Major Giving In Australia - New Research Points to Untapped Opportunity
Thursday, 11th March 2010 at 1:50 pm
Landmark philanthropy research by the Australian Centre for Philanthropy and Nonprofit Studies (CPNS) finds major giving in Australia is untapped, unidentified and uniformed.
It’s the first academic study in Australia to investigate major gifts (donations of $10,000 and significantly above) and the implications for Not for Profit organisations.
Senior research fellow at CPNS, Dr Wendy Scaife has previewed the results of the research project in a CPNS podcast.
She says there’s a strong message for charities from major givers that the potential for more giving is untapped, unidentified and major donors feel a tad uninformed at times.
Dr. Scaife emphasises that there is an Australian culture of giving, particularly major giving but it’s different from other parts of the world.
According to donors and also to seasoned major gift fundraisers, this giving culture exists but it could be strengthened and much better articulated and it differs from the US approach.
Dr Scaife says major giving in Australia is substantial and important but not necessarily visible. In some places it is long-established while in others it is just emerging and ‘under-potentialised’.
She says if US philanthropy is hardy, showy and open like a field of sunflowers, then Australian giving is more fernlike preferring the shadows, blending into the landscape and needing a particular environment to thrive.Either there are no banners, they are disabled or none qualified for this location!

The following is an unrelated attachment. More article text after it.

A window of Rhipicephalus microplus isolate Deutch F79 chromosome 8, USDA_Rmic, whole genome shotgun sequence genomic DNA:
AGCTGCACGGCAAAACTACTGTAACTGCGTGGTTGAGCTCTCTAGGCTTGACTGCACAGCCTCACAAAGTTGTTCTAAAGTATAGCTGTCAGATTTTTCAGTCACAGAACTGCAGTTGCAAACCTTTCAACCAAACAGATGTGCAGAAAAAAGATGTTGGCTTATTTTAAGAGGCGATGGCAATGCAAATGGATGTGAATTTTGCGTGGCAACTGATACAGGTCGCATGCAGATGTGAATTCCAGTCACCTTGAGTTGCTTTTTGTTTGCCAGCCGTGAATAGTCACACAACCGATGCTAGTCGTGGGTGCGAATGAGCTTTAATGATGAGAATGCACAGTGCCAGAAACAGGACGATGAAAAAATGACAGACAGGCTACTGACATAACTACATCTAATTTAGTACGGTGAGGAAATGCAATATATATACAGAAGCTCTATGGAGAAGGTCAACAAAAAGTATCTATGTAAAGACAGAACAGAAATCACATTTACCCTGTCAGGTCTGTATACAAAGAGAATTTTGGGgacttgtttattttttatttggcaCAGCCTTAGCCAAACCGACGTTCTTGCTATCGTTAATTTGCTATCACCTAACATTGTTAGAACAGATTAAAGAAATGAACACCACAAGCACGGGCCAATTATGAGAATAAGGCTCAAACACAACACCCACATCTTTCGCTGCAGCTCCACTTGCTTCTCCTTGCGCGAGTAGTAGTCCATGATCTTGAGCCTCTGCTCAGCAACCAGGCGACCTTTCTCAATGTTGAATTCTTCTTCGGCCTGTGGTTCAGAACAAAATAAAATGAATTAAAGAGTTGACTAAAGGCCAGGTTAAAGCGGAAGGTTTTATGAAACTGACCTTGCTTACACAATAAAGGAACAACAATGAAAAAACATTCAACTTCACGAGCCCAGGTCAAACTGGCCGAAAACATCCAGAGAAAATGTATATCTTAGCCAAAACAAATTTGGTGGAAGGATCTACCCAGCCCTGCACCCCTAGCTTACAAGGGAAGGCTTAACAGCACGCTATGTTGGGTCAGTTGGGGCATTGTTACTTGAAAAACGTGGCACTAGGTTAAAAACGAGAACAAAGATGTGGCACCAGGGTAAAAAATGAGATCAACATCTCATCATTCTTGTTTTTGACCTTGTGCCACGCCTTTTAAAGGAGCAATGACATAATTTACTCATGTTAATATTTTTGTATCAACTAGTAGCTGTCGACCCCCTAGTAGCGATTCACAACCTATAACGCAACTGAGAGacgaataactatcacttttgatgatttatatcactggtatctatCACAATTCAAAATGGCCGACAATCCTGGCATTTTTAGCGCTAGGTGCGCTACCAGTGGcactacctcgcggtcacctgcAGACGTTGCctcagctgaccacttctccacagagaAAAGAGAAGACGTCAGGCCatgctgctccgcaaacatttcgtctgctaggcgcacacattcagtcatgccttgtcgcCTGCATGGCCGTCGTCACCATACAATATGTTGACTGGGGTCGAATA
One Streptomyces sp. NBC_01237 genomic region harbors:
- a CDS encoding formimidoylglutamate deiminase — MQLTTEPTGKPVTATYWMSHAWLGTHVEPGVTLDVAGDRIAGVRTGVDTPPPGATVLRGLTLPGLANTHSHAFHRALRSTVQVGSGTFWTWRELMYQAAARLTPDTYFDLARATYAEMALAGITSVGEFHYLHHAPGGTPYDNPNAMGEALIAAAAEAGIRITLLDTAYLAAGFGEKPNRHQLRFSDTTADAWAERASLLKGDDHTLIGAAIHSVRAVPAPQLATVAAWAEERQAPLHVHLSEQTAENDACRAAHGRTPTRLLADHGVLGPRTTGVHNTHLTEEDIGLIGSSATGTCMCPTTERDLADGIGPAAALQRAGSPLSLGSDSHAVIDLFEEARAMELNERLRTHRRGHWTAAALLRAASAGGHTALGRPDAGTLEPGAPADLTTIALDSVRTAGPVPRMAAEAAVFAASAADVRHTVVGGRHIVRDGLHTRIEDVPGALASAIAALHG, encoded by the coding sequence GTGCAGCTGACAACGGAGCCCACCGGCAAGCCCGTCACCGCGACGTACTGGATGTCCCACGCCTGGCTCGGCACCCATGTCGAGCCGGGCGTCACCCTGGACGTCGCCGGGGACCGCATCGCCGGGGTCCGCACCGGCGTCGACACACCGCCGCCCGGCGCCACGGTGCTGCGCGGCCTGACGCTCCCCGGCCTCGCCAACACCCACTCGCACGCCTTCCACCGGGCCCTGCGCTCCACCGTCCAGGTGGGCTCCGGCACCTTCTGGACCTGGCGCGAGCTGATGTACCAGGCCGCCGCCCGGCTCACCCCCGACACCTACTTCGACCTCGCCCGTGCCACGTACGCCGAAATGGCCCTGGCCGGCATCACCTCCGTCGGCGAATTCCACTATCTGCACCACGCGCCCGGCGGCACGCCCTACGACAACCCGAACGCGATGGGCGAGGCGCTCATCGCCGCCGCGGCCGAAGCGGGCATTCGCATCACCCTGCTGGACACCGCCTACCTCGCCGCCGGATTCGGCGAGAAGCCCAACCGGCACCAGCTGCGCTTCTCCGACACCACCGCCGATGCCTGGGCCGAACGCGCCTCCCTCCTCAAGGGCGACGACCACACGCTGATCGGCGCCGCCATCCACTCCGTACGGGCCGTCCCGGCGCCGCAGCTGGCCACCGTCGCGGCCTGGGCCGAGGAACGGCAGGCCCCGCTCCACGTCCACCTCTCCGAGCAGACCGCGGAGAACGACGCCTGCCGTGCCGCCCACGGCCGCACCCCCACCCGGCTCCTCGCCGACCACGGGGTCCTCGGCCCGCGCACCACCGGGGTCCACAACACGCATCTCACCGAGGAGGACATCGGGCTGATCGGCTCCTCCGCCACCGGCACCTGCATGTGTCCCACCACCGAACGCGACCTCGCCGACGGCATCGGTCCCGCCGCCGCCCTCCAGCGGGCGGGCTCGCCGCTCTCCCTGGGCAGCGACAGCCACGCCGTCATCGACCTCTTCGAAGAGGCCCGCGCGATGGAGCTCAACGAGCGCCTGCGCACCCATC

The report found that sometimes major donors found the shadows offer a hiding space for high capacity but low actual giving.
As one major donor said: ‘They’re on a couple of hundred million dollars but what they give is minimal’.
The report says veteran donors, and increasing numbers of them, recognise that exposing their giving can lead to others giving, and fundraisers urge this role modelling because they see it works.
However, Dr Scaife says better answers need to be considered because as the report found other forces move donors to keep their giving closeted and private.
What can charities and others do about what Dr Scaife describes as a stifled, unawakened but opportunity-rich giving environment?
The report found that givers see value in more tax incentives to get people at least thinking about philanthropy. And they expect their accountants to know the options here.
Another message from givers and fundraisers is that major giving differs from smaller giving, being more about investment than support. Dr Scaife says givers therefore are on quest for a guarantee that their money will yield returns.
The research found that donors wanted three outcomes from charity boards: great management of their gift/investment, the sort of membership or reputation that would reassure them about giving their money and then a further layer of reassurance of links to people that they know who are also somehow connected to the cause, such as volunteers, donors or board members.
The report says one big donor gripe, that charities can do something about, is communication.
Dr Scaife says charities should make no mistake: major donors are testing their organisation and its communication very often with a lesser donation. If convinced of worthiness they move forward. Many then report disappointment with levels of feedback, or basic courtesies like being called by their name at functions or spouses being included in invitations.
The report will be available online later in March at www.bus.qut.edu.au/research/cpns